Health costs to rise 11.8% in 2018, survey predicts

Insurance companies expect health costs to rise by 11.8 per cent this year, according to an annual survey by Accompass Inc.

The survey determines the anticipated year-over-year cost increase or decrease — or health trend factor — by asking insurers to examine their businesses and take various factors into account, including legislation, claims utilization, inflation, fee increases and specialty drugs. 

Read: Benefits costs to trend even higher in 2017

The survey noted that the average health trend factor has continuously increased at rates higher than inflation. In 2011, it hit a high point of 15.1 per cent but has mostly stayed around 12 per cent since then.

The health trend usually reflects prescription drug costs, according to Accompass, which found that the top three drugs by dollars paid are Remicade, Humira and Enbrel — all biologic treatments for autoimmune diseases. The survey found, however, that the top drug by volume of claims was methadone, a pain medication that has a higher frequency of filling because of smaller doses and controls to avoid abuse.

In terms of cost management, the survey found most insurers are seeing limited use of tiered-managed formularies, with an uptake rate of less than five per cent. “So, while it is a useful cost-management solution it has yet to gain traction in the Canadian market,” noted the survey.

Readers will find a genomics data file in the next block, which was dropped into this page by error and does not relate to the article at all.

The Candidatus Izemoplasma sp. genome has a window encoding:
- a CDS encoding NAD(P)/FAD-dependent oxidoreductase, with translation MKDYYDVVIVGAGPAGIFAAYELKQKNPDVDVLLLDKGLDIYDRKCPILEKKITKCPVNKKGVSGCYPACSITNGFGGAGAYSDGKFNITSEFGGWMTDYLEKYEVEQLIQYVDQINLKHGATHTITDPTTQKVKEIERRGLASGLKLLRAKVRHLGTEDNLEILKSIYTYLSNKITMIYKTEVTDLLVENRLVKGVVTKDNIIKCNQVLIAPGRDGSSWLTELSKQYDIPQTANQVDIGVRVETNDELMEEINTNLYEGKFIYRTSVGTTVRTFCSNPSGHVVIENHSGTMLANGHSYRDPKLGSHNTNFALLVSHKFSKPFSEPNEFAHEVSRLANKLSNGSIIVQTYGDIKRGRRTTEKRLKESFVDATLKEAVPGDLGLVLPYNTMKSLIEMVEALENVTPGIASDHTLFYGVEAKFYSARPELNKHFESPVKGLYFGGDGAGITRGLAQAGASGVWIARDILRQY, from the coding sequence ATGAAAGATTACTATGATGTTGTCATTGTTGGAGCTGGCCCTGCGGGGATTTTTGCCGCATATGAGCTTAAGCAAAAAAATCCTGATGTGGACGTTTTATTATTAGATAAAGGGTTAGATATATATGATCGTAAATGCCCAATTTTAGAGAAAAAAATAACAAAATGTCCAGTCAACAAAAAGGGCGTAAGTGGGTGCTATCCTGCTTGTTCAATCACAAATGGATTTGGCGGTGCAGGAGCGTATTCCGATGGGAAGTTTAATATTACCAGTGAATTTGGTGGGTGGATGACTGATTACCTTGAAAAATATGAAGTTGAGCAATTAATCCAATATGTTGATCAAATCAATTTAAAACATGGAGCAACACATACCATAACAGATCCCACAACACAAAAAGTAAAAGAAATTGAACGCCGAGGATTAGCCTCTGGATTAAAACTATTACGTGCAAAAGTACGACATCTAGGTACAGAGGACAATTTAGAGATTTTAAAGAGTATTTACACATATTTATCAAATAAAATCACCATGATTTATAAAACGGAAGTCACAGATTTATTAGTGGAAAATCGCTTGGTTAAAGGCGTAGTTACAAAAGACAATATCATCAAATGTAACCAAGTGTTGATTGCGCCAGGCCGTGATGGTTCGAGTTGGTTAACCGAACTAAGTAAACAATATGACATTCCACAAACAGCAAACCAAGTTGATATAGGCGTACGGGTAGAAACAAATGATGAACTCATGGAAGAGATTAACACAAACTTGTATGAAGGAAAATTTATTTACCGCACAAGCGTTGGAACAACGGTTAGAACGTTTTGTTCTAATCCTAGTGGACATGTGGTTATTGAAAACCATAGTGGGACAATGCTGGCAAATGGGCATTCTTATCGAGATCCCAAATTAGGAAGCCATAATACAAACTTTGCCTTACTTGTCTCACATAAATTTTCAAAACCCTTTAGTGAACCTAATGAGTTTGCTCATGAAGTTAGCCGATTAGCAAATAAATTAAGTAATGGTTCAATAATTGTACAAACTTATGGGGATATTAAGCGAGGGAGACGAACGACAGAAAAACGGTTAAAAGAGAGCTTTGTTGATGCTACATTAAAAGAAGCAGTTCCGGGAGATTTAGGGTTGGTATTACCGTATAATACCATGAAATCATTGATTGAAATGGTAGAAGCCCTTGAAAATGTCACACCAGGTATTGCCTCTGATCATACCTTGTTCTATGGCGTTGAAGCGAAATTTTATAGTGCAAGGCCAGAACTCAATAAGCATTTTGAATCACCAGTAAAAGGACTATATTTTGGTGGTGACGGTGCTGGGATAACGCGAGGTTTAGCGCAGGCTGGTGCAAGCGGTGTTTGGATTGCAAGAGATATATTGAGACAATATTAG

Considering pharmacogenetic testing, the survey found that more education is needed to help simplify the process and the steps involved.

Read: A look at one company’s experience with pharmacogenetic testing

“This year’s findings indicate that two insurers have adopted the testing while another is reviewing the potential inclusion. It’s being used not only for [long-term disability] claims but short term as well, along with testing for the effectiveness of biologic drugs. One is also piloting a test in the area of mental health to combat depression, pain or anxiety for members who may be on disability or actively working,” the report noted.

The survey also looked at fraud and abuse, finding that the benefits claims most often reviewed are for paramedical services, followed by medical supplies and prescription drugs.

Lastly, the survey looked at what’s creating a positive impact for plan sponsors. It found a shift to focusing on the employee experience — as opposed to the employers’ wants — as well as a stronger emphasis on health and wellness and innovative ways to deal with the costs of drugs, such as tiered formularies, pharmacogenetics and the growing discussion around a national pharmacare program.

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